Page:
+++ date = “2016-02-19T13:37:00” title = “Using Google Tag Manager with Mendix” author = “Stephan Bruijnis” description = “Push events to the GTM datalayer to make analytics easy” +++

Analytics are essential in monitoring and reacting to traffic and usage of your application. The widget for Google Analytics in the Mendix Appstore lets you track events, pages and transactions, but can be time-consuming to configure. With Google Tag Manager you can launch new tags with a few clicks. Instead of adding new events in Mendix, the Google Tag Manager allows marketers to add new tags without the need for changes to the model and deployments of Mendix. This post is a description of my first-time setup of Google Tag Manager and Mendix, and it worked!

Introduction

Google Tag Manager does not replace Google Analytics, it just makes it a lot easier to manage all the sites, tags, scripts etc. Especially when you have GTM set up for several other web sites and apps, adding your Mendix app to GTM can save you a lot of time managing analytics. So, when I was asked to connect Google Tag Manager to a pilot app, I was interested, because as far as I was concerned it wasn’t done before. Thus, challenge accepted!

Getting started

First you need to add the Google Tag Manager code to the index.html of your Mendix project. You will find this in you theme folder of your Mendix project. Add the code directly after the tag. Your code should look something like this:

<body dir="ltr">
<!-- Google Tag Manager -->
<noscript><iframe src="//www.googletagmanager.com/ns.html?id=GTM-W2F3NB"
height="0" width="0" style="display:none;visibility:hidden"></iframe></noscript>
<script>(function(w,d,s,l,i){w[l]=w[l]||[];w[l].push({'gtm.start':
new Date().getTime(),event:'gtm.js'});var f=d.getElementsByTagName(s)[0],
j=d.createElement(s),dl=l!='dataLayer'?'&l='+l:'';j.async=true;j.src=
'//www.googletagmanager.com/gtm.js?id='+i+dl;f.parentNode.insertBefore(j,f);
})(window,document,'script','dataLayer','GTM- XXXXXX');</script>
<!-- End Google Tag Manager -->
    <div id="content"></div>
    <script>
        dojoConfig = {
            baseUrl: "mxclientsystem/dojo/",
            cacheBust: "",
            rtlRedirect: "index-rtl.html"
        };
    </script>
    <script src="mxclientsystem/mxui/mxui.js?"></script>
</body>

Note the portion of the code GTM-XXXXXX: This is the unique identifier for each of your containers. Be sure to remove any existing Google Analytics tags and elements from your project and files.

You’ve now added GTM to your Mendix application. You can start managing tags in GTM. But wait there is more!

Pushing data

Google Tag Manager has a little difficulty recognizing pages and navigation between these page, because Mendix is a one page application. So you need to give GTM some hints about the page you’re on. You might be thinking, I knew there is a catch, there is always a catch. But it also allows us to add some more value to the data gathered by GTM.

The API of GTM offers the dataLayer.push method to capture information such as values entered or selected in a form. Or to push the data of the Mendix page to GTM. Consider an user profile application with 3 pages: profile, calendar and user documents. To capture page visits and page specific data we need to add a HTMLSnippet to the Mendix pages we wish to track. The snippet contains the following HTML code: <script type=""text/javascript"">dataLayer.push({'event' : 'stateChange', 'state' : 'profile'});</script>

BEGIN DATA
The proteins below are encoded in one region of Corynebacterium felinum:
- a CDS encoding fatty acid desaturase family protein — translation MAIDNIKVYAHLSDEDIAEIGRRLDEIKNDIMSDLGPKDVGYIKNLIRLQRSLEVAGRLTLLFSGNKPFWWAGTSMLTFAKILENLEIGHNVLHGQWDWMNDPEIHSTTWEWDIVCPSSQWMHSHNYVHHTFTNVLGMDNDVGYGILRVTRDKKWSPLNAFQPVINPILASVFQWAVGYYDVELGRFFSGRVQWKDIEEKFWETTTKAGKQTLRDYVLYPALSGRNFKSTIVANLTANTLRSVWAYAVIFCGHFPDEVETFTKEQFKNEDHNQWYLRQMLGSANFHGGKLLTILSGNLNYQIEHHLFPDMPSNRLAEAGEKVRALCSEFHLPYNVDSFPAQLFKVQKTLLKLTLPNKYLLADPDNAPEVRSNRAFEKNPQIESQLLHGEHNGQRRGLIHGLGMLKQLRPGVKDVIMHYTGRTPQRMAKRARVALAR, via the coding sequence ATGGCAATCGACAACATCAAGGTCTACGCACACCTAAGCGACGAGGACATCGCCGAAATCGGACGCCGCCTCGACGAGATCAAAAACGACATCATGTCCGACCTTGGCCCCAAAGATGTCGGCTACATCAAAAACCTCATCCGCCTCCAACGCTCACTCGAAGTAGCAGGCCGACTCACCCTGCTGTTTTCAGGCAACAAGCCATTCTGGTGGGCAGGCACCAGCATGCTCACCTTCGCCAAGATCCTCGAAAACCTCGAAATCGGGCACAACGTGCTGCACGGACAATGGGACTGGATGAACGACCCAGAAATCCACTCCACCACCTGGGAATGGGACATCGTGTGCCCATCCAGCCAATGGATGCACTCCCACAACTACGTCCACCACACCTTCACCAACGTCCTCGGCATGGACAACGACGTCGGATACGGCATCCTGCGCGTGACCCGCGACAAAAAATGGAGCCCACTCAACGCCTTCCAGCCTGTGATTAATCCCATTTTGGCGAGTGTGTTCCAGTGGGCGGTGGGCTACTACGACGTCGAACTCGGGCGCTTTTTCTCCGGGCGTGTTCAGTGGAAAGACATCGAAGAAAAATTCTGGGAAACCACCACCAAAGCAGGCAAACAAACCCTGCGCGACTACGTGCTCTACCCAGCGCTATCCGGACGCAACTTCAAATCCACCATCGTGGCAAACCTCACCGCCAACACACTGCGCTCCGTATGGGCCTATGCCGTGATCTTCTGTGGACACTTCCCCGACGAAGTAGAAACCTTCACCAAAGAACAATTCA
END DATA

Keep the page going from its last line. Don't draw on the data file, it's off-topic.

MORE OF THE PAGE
Replace the ‘profile’ with ‘calendar’ and ‘documents’ for the specific pages. In GTM you can add scripts and tags which will respond to this stateChange. And here comes the beauty since a dataLayer.push is added anyway, we might as well enrich it with some useful data. Consider the earlier example of an user profile application. The information is aggregated, all visits to the calendar is a sum of all visits, regardless of who’s calendar it is. The information would be more valuable if we would know which user’s calendar is visited how often.

Hitting a bump

The HTMLsnippet actually needs to send more data then the static content. The newer versions of the HTMLsnippet widget also have a with context version. During our project we (my colleague Chris) fixed it by making a specific widget combining the functionality of the HTMLsnippet widget and the FormatString widget* (because it has a context object, but unfortunatly or luckily - cuz security - doesn’t execute Javascript code). With this custom widget attributes from the context object (e.g. containing the username) could be used, allowing us to push context data to the datalayer. The new code: <script type="" text="" javascript""="">dataLayer.push({'event' : 'stateChange', 'state' : '${1}.calendar'});</script>. The ${1} contains a username without spaces, and in GTM a split is defined based on the dot between ${1} and calendar.

The results

The past month (January 2016) the GTM implementation has been providing the customer with very useful data and analytics on the usage of the Mendix app. It showed all the clicks and events they needed to determine behavior, gather user data, and compare results to the other sites in their analytics tool. The integration of Google Tag Manager and Mendix is a success!

Troubleshooting

For a detailed description of how to implement Google tag Manager use the GTM Developer Guide Furthermore troubleshooting can be done with the Preview Mode and Tag Assistant a Chrome Extension to help verify and troubleshoot your installation. It allows you to inspect the tags fired and defined.